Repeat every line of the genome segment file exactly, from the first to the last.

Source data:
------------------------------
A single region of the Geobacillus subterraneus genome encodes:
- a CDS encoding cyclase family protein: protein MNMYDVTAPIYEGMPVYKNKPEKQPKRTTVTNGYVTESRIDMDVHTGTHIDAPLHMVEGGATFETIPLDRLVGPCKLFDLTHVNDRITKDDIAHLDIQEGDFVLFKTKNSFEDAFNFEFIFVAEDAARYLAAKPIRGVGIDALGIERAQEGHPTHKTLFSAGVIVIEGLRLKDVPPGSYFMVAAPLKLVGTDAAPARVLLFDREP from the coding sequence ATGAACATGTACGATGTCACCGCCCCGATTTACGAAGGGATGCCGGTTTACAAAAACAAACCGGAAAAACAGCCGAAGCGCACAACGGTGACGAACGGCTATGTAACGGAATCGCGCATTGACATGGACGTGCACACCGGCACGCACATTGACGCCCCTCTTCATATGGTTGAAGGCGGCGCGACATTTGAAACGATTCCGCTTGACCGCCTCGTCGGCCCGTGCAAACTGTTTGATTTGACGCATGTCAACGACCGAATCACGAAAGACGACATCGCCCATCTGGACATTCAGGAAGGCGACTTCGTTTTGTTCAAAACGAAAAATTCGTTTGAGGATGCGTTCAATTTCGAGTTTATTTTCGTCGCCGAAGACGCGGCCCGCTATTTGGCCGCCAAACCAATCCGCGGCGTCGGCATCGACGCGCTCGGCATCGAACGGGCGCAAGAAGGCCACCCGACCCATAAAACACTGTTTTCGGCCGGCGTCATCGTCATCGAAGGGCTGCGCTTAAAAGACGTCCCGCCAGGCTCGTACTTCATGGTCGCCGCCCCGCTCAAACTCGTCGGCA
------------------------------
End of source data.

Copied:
A single region of the Geobacillus subterraneus genome encodes:
- a CDS encoding cyclase family protein: protein MNMYDVTAPIYEGMPVYKNKPEKQPKRTTVTNGYVTESRIDMDVHTGTHIDAPLHMVEGGATFETIPLDRLVGPCKLFDLTHVNDRITKDDIAHLDIQEGDFVLFKTKNSFEDAFNFEFIFVAEDAARYLAAKPIRGVGIDALGIERAQEGHPTHKTLFSAGVIVIEGLRLKDVPPGSYFMVAAPLKLVGTDAAPARVLLFDREP from the coding sequence ATGAACATGTACGATGTCACCGCCCCGATTTACGAAGGGATGCCGGTTTACAAAAACAAACCGGAAAAACAGCCGAAGCGCACAACGGTGACGAACGGCTATGTAACGGAATCGCGCATTGACATGGACGTGCACACCGGCACGCACATTGACGCCCCTCTTCATATGGTTGAAGGCGGCGCGACATTTGAAACGATTCCGCTTGACCGCCTCGTCGGCCCGTGCAAACTGTTTGATTTGACGCATGTCAACGACCGAATCACGAAAGACGACATCGCCCATCTGGACATTCAGGAAGGCGACTTCGTTTTGTTCAAAACGAAAAATTCGTTTGAGGATGCGTTCAATTTCGAGTTTATTTTCGTCGCCGAAGACGCGGCCCGCTATTTGGCCGCCAAACCAATCCGCGGCGTCGGCATCGACGCGCTCGGCATCGAACGGGCGCAAGAAGGCCACCCGACCCATAAAACACTGTTTTCGGCCGGCGTCATCGTCATCGAAGGGCTGCGCTTAAAAGACGTCCCGCCAGGCTCGTACTTCATGGTCGCCGCCCCGCTCAAACTCGTCGGCA